Art of Transit:
•Interestingness and updates on some projects from the Board of Directors’ Planning Committee meeting on Wednesday:
—A contract was awarded to Parsons in early August to work on bus rapid transit corridor studies for Vermont Avenue and North Hollywood-to-Pasadena. The studies are expected to take 14 to 18 months to complete.
—Work has also begun on a technical study for the Eastside Gold Line extension project. One of the project alternatives is to extend light rail to Whittier and the study aims to find a new route to Washington Boulevard with the Garfield Avenue option eliminated in the project’s draft environmental study. Metro is aiming to wrap up technical studies at the end of 2016 and then launch the project’s final environmental study. Another project alternative would be to extend the Eastside Gold Line tracks to South El Monte. Some folks in the San Gabriel Valley are advocating to build light rail to both South El Monte and Whittier; doing both would require finding extra money.
—Metro officials also provided an update on the DTLA bikeshare pilot program expected to open in 2016. Briefly: 1) Metro is still looking for a corporate sponsor although the pilot can open without one. 2) Metro officials said they’re aiming to have a TAP card that can hold both a bikeshare membership and transit fares. 3) Officials also said they’re trying to keep fees as low as possible for bikeshare to encourage ridership while also keeping the bikeshare program profitable.
Tweets That Caught My Eye:
Hey — would you like a new car to go with that new phone? Key excerpt:
This year, “connectivity” has supplanted “horsepower” or “torque” as the prevailing buzzword in Frankfurt. The talk is of self-driving cars, battery-powered cars, and information technology designed to link cars with data networks to make driving safer and more efficient.
Even though neither Apple nor Google is close to mass-producing a vehicle, nervousness about their intentions — which remain cloaked in mystery — is understandable.
As cars increasingly become rolling software platforms, Apple and Google have depths of tech expertise that the carmakers would have trouble duplicating. And those Silicon Valley companies have financial resources that dwarf those of even behemoth companies like Daimler and Volkswagen. Google, which began working on self-driving cars in 2009, is valued by the stock market at more than five times the worth of either of those carmakers. Apple is worth eight times as much. That gives them an advantage in a business that requires huge investment in research and development.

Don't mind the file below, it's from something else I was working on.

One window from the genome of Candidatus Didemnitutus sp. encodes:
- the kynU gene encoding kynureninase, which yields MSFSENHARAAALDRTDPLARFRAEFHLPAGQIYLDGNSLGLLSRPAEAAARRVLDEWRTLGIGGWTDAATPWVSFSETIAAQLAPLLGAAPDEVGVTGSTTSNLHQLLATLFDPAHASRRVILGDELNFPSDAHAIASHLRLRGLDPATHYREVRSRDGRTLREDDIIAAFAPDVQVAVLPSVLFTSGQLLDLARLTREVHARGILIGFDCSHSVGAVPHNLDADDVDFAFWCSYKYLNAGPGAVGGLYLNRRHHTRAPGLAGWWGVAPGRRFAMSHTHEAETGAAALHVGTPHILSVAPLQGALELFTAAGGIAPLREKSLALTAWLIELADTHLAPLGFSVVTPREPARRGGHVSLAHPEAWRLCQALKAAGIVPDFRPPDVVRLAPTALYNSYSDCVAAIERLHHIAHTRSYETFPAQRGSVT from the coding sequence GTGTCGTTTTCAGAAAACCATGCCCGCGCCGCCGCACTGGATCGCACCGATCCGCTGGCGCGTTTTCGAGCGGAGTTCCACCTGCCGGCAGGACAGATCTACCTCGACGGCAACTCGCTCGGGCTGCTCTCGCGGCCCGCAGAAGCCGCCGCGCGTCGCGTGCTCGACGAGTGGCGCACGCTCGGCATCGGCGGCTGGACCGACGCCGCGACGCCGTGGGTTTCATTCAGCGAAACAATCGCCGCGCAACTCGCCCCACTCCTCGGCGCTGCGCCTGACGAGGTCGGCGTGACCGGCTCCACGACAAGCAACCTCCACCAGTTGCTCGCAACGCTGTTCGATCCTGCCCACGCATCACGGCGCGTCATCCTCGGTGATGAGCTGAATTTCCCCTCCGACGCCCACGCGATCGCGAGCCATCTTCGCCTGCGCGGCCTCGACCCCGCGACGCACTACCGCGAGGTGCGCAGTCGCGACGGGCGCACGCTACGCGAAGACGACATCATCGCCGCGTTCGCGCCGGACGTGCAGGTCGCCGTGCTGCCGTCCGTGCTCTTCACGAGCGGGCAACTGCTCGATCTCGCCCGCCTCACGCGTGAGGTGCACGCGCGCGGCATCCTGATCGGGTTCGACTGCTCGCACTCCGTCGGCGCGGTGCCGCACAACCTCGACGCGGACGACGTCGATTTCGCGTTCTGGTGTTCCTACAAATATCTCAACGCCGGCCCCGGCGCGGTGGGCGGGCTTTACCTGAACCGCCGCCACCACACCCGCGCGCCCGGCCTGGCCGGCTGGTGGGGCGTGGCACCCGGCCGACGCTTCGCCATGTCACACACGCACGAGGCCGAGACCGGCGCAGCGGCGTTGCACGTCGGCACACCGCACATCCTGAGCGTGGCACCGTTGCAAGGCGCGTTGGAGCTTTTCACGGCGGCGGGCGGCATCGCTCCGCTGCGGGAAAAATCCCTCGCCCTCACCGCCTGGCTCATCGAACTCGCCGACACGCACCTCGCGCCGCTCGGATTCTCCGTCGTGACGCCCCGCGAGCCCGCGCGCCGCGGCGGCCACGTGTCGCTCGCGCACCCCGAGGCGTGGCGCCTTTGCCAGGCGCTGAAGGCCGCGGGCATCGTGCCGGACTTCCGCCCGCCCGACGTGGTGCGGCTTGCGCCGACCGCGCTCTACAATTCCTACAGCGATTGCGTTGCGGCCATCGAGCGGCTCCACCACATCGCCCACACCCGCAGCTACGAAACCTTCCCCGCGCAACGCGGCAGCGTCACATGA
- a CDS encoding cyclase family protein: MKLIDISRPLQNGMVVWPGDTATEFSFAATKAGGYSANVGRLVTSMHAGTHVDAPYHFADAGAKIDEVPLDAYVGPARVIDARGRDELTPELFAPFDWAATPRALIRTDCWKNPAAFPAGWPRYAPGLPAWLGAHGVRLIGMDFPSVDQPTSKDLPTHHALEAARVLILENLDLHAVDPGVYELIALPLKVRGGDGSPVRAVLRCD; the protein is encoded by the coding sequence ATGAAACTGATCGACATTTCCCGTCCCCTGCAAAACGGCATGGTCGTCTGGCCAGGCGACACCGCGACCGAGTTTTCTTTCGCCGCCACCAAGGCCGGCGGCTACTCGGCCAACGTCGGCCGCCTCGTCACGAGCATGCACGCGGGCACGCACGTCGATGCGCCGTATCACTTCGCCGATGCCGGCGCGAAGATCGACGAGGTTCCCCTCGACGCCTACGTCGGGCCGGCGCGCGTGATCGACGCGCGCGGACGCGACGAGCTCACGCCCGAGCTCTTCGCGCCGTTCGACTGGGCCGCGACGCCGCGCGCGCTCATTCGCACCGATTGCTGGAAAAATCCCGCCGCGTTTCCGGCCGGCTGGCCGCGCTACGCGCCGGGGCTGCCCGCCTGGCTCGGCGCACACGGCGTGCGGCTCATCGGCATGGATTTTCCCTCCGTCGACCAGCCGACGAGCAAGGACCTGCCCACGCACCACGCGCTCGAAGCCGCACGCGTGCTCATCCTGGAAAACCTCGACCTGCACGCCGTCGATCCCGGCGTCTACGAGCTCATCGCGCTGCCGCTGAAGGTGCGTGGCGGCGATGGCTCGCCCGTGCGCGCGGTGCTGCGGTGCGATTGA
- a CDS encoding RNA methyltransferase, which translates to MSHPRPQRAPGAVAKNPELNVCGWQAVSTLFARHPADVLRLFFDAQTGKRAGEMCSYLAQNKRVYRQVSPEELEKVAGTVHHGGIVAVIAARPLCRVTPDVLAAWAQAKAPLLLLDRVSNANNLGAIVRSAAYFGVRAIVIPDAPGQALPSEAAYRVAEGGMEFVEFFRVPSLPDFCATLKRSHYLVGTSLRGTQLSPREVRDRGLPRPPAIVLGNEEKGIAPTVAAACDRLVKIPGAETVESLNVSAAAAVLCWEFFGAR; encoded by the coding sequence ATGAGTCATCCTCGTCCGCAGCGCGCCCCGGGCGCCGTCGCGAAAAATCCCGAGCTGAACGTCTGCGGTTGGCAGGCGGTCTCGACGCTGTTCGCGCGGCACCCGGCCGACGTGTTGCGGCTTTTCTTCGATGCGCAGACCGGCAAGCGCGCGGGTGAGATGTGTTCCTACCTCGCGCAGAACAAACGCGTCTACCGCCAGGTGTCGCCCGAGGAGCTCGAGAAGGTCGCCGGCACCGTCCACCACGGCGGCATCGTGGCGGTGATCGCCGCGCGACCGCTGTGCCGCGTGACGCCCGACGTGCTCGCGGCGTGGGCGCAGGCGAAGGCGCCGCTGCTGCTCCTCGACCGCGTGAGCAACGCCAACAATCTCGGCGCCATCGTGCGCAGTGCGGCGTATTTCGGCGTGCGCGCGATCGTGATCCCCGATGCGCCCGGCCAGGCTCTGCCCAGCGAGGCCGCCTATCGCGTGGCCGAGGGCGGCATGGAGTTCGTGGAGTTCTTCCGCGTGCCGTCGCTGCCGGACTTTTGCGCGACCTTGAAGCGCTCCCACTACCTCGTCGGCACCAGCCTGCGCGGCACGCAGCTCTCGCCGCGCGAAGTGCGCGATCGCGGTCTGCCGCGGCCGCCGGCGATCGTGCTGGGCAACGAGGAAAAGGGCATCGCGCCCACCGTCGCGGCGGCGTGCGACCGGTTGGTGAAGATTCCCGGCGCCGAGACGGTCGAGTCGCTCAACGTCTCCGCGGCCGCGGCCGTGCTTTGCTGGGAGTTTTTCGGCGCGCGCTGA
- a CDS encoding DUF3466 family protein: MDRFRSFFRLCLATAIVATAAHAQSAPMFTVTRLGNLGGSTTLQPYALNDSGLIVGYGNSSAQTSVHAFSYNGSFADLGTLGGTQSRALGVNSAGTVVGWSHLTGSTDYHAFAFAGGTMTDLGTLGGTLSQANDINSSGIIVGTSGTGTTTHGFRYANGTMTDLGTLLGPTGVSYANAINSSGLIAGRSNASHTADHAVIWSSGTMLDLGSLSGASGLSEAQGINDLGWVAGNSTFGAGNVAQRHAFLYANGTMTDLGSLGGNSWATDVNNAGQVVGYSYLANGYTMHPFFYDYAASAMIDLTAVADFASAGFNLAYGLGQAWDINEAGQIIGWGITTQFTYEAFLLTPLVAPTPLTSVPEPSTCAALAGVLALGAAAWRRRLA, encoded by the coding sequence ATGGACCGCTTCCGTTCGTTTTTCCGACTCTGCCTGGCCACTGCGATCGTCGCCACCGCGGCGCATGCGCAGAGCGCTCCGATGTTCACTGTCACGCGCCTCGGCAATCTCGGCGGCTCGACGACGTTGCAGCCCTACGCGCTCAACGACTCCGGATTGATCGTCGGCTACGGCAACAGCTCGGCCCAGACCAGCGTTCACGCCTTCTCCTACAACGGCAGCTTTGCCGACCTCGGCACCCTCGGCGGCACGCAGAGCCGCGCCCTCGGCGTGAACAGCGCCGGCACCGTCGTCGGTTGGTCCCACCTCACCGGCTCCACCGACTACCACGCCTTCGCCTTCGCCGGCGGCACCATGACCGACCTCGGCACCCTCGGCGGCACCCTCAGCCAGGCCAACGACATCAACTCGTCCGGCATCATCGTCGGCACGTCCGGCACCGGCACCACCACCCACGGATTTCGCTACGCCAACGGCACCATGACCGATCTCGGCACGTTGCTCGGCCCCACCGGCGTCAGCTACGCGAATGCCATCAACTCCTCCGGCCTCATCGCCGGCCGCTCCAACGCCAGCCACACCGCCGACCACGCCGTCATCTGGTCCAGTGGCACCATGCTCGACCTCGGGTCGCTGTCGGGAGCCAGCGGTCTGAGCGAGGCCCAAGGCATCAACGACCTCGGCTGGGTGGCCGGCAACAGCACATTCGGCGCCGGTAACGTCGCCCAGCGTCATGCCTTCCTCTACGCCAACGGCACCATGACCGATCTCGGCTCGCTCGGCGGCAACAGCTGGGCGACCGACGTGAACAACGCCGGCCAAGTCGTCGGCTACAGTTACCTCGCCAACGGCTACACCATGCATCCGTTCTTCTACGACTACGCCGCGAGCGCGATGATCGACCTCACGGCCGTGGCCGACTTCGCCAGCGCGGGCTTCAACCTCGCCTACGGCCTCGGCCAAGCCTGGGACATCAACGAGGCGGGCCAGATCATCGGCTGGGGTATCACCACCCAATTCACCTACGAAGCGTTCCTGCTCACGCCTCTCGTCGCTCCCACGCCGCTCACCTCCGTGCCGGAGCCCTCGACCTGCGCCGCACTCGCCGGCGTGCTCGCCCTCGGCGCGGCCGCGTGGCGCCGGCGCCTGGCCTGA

Volkswagen officials announced at the show that by the end of this decade their fleet of cars will be transformed into “smartphones on wheels” — plus many of their vehicles will be plug-in hybrids or powered completely by electricity. Other officials chafed at the prospect of being a supplier of hardware to Apple, which has a ‘secret’ team of engineers working on cars. Google’s efforts have been much more publicized, with their autonomous car already tooling around on California streets in testing runs.
What does all this mean for a transit agency such as Metro?
HWR continues to maintain that predicting the future is often pretty hard. But roads don’t appear to be going anywhere, nor do cars seem headed to the technology pasture. At this point, it appears that cars will be plentiful, cleaner and perhaps even more appealing to the masses in the Los Angeles region given our sprawling development patterns and plentiful roads (one leads to pretty much every house and job!).
All that said, the very popularity of private cars pretty much ensures there will still be traffic unless the self-driving capabilities of these cars can truly pack more cars into the same amount of space and keep things moving. Thus, it remains important to have an alternative to traffic in the form of transit.
Not to mention this not-little consideration: not everyone wants to drive, can drive or has the money to drive. A humane world provides those people a humane and good alternative to driving. So we’ll watch what happens to cars with curiosity and hope for cleaner air in our metro area, which has some of the nation’s filthiest air at times. In the meantime, Metro has five rail projects under construction with two opening next year — the Expo Line Phase 2 and the Gold Line Foothill Extension. Booyah!
Fresh renderings for $1-billion South L.A. development (Urbanize LA)
It’s more south DTLA than South L.A. but still a welcome development. Two buildings are proposed for the intersection of Broadway and Washington. One would be 20 stories, the 0ther 12 stories and they would offer residential units, retail space, creative space, according to the blog post — which has some great renderings.